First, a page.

“Let your freak flags fly, bitches!”, shouts a sprightly millennial named Colt from Seattle, voice rasped from nonstop partying and sporting a mesh tank top, high rise shorts and eye glitter. Incessant trickling rain didn’t seem to dampen his mood as he rotates an endless stock of bagged wine and plastic tequila bottles between his friends, whose main objective was understandably to postpone unloading their camping supplies in order to expedite the pre-party festivities. The actual festival didn’t start until the following day but there was no doubt we would all become Colt and his comrades by the weekend’s end — quite possibly sooner.
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As more than 130,000 international ravers flocked to the Las Vegas Motor Speedway nearly 1,000 miles away for the 20th anniversary of Electric Daisy Carnival (June 17-19), 7,500 hippies and bass heads alike unpacked their station wagons and Winnebagos to gather on the sprawling Wolf Run Ranch at the base of Mt. Hood in Dufur, Ore. for the fifth installment of What The Festival.
Drawing a crowd adorned in intricate wool ponchos, hyperchromatic leggings and exaggerated fur coats, this four-day, Burning Man-inspired camping experience relies just as much on its attendees as it does the music — the latter intentionally staggered throughout various stages in order for patrons to interact with art installations, their surroundings and, more importantly, each other. An eclectic lineup ranging from Dirtybird head honcho Claude VonStroke and his labelmates J. Phlip and Ardalan to summer sorcerers Le Youth and Motez’s is spread across six stages, each set custom tailored for different times of the day.
Volunteers work tirelessly around the clock to fight the periodic downpours — the first time the festival has experienced rain in its half-decade history — and make sure stage structures, food and merchandise vendors and elaborate art installations cooperate with the elements. Staff members scurry to receive the growing line of early arrivals who are ready for the Thursday night pre-party, accompanied by the sounds of trap-dubstep hybrids like Mr. Wu, Buku and Break Science. Given the many bass-heavy acts slated to perform over the weekend, a growing number of Claptone masks and a ‘Bae Phlip’ bomber jacket restore faith that house and techno are also on the musical horizon.
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The rest of the festival clamors inside on Friday morning to fall under the hypnosis of Takimba, whose smooth blend of chill house and uptempo set the mood at the Splash stage — a design of three knee-deep swimming pools with dance bridges overlooking the hazy silhouetted mountains. Jai Wolf later takes to the stage for a crowd-commanding set that includes a sing-along moment for his smash remix of Kiiara’s “Feels.” A faint grey illuminates the cloudy sky and the rain ceases just in time for Penthouse Penthouse.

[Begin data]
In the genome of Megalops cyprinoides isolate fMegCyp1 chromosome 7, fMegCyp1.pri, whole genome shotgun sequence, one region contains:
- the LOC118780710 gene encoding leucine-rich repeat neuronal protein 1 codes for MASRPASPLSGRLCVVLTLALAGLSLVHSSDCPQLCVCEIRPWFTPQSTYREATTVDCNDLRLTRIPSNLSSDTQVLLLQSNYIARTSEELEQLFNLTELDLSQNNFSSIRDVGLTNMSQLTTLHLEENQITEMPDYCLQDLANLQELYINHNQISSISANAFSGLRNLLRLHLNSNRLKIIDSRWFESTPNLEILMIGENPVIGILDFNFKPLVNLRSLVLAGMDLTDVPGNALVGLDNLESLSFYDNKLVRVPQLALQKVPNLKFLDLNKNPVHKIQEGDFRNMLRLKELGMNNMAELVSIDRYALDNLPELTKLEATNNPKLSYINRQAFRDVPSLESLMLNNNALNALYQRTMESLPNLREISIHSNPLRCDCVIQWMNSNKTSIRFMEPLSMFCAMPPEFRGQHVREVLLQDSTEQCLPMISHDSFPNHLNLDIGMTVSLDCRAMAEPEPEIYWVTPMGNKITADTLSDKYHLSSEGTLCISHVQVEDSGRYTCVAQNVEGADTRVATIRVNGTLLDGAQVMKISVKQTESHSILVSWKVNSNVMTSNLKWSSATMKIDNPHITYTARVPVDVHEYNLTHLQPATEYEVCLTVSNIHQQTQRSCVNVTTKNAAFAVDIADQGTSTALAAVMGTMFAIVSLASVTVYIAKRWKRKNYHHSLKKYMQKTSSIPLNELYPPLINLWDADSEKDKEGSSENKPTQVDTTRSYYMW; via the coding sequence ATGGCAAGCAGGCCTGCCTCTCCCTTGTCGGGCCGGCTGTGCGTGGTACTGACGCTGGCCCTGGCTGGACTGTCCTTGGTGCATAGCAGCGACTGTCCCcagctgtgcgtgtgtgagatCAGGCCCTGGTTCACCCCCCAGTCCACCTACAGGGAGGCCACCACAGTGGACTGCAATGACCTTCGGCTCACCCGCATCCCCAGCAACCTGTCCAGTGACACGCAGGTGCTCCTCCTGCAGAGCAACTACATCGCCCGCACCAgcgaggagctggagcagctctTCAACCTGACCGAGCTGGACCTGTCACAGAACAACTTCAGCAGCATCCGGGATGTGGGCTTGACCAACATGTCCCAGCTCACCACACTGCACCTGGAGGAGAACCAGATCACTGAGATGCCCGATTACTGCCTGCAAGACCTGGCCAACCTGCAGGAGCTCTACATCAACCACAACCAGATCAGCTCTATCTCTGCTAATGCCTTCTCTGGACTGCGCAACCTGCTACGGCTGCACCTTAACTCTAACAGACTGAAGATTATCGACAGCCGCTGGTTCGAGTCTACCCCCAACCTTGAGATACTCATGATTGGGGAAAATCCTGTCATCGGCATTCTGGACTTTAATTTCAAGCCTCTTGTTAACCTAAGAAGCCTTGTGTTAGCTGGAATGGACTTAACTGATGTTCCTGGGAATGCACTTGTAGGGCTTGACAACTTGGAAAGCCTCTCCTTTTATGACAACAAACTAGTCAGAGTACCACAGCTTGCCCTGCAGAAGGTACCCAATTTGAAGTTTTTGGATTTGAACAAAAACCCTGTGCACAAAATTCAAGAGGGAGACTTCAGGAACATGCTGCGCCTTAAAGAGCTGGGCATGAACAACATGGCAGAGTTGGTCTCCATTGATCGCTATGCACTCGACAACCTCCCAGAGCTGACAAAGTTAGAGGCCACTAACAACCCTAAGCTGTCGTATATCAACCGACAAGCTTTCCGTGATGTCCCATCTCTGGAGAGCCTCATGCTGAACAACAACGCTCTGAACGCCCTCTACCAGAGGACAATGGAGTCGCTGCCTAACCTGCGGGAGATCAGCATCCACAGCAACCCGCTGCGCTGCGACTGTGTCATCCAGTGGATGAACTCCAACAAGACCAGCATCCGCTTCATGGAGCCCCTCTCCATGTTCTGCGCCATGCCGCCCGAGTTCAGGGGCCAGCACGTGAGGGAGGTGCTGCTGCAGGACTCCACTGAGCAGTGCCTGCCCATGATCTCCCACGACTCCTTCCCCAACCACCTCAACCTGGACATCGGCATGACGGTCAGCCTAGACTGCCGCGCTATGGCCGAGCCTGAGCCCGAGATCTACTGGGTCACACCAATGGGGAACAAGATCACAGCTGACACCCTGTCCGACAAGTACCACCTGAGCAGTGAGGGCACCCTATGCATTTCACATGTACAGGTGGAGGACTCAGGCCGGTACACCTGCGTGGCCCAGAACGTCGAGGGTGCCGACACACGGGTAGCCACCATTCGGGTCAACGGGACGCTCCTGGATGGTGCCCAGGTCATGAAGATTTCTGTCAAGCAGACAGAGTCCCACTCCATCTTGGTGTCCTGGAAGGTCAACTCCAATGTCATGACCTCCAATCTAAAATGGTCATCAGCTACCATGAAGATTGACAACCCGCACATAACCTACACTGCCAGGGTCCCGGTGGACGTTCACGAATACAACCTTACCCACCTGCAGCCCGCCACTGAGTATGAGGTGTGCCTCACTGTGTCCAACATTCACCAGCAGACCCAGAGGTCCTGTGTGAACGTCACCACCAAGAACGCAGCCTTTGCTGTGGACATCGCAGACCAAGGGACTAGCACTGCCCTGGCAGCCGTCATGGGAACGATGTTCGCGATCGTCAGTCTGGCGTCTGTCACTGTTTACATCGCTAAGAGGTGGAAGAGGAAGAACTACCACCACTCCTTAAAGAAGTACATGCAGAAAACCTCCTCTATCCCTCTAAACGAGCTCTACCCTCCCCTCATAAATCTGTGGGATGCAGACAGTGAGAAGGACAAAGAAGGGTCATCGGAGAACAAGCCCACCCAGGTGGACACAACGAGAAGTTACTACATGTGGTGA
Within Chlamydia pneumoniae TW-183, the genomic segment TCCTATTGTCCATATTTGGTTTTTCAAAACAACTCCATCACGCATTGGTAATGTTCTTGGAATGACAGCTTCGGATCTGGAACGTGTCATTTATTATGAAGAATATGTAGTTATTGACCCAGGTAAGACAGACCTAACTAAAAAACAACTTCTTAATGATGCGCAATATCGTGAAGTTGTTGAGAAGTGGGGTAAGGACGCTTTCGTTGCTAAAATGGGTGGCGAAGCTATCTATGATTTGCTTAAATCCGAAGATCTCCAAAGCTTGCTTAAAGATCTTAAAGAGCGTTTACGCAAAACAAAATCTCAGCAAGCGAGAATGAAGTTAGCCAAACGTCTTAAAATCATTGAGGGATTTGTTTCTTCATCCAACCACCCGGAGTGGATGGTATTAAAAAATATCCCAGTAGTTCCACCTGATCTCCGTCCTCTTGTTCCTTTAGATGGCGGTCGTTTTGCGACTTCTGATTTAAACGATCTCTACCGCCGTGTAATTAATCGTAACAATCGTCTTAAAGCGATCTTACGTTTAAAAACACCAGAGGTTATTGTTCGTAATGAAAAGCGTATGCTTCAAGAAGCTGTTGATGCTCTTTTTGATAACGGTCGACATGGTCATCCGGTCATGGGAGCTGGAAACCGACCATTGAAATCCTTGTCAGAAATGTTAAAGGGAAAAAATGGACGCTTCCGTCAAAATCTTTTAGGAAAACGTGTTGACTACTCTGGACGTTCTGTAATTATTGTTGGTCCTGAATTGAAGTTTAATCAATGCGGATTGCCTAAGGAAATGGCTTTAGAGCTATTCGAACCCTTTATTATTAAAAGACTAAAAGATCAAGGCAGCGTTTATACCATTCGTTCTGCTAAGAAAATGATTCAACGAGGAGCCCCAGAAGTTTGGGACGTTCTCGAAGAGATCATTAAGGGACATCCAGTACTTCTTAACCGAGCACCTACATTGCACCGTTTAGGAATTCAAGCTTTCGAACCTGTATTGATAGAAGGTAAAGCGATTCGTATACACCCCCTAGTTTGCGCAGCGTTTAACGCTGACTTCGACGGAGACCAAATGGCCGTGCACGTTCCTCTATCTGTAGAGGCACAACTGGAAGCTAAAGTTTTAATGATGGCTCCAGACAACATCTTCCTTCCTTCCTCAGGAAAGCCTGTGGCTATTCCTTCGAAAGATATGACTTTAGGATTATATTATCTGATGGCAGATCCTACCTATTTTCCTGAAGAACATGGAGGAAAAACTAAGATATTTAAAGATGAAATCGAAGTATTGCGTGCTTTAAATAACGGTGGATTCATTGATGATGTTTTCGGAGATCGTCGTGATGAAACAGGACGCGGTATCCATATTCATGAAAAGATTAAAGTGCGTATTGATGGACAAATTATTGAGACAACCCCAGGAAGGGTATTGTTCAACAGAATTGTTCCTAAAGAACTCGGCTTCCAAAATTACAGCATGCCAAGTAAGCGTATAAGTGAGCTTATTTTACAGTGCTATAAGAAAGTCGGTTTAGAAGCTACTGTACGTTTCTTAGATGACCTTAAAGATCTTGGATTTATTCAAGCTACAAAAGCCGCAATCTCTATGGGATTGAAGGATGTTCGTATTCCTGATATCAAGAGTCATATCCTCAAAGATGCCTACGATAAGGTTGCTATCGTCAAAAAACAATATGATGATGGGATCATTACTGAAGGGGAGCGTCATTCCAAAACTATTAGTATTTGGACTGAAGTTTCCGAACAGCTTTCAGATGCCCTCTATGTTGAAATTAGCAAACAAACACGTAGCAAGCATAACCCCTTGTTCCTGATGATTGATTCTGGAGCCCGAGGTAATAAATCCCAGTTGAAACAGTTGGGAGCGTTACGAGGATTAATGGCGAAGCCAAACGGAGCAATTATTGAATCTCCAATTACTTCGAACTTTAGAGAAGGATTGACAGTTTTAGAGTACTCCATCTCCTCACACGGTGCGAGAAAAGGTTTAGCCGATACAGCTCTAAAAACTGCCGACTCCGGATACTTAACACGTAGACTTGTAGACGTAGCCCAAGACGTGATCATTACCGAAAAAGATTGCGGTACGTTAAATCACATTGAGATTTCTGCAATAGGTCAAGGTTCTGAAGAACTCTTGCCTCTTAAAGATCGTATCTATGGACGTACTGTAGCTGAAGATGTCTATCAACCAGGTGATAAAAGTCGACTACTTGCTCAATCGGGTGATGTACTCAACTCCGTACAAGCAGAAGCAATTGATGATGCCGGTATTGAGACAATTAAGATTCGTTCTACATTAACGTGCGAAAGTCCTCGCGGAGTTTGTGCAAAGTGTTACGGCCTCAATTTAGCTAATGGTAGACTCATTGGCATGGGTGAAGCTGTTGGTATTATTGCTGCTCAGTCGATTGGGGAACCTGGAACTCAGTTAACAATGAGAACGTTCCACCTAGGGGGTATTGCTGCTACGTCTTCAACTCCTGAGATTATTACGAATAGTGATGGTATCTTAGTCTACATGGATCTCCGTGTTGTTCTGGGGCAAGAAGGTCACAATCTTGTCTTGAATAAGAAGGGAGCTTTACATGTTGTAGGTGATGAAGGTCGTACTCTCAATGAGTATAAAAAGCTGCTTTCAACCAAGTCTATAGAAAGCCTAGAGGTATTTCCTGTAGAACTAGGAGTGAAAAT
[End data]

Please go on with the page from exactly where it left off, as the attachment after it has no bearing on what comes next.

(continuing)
Meanwhile, New York-based funk band Lettuce, who kick off their cross-country ‘Sounds Like A Party’ tour next weekend, prove brass can be cooler than bass by serenading the WTF main stage crowd just before the highly-anticipated back-to-back with Ardalan and Claude VonStroke.
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Gold embellishments shimmer off the red and black fire-breathing dragon stage as marijuana smoke (recreational use is legal in Oregon) sweeps across a sea of Dirtybird debauchery. Ardalan kicks off the late night rave with a predictably infectious bounce house set atop a towering pagoda where the DJ booth is located. Suddenly, Claude intoxicatedly bear hugs him from behind and proceeds to dance with an inflatable flamingo until it’s his turn to take over the decks. The crowd whistles and roars as he stumbles his way atop the turntables and waves his arms to incite the audience to scream even louder. This moment is certainly the booty-shaking house version of Project X.
Throughout the next two days, standout sets from tranquil house maestro JackLNDN, Aussie duo Hermitude, multi-instrumentalist Lido, Bonobo, Portland’s own J. Phlip, G Jones and Louis The Child would emblazon the music palate of the Pacific Northwest festival market.
Just as pertinent as the artist roster are the installation artists who essentially (and physically) lay down the festival’s overall experience for its attendees. An interactive labyrinth known as the Illuminated Forest contains neon-lit cubes stacked in the shape of a square arena (which doubled as the Groove Cube stage) to a Plexiglas dome filled with three twenty-five pound bags of cotton for relaxing to an antique cash register with buttons that doubled as beat makers.
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While the erratic weather, speaker classes and site layout may be reminiscent of the west coast’s ever-evolving transformational festival scene, the focus at What The Festival isn’t so much on spirituality as it is the concept that constant human metamorphosis and the acceptance of others’ differences is necessary.
Party-goers stumble back to their camp sites physically worn (yet mentally renewed) as the sun peeks over the forest trees to bid its farewell. Colt’s tent unzips slowly and he pops out, fiery red hair disheveled from a weekend of memories. He asks with a distinct chuckle, “Does anybody want to help me finish this bottle of tequila?” Just for one moment longer, reality can wait.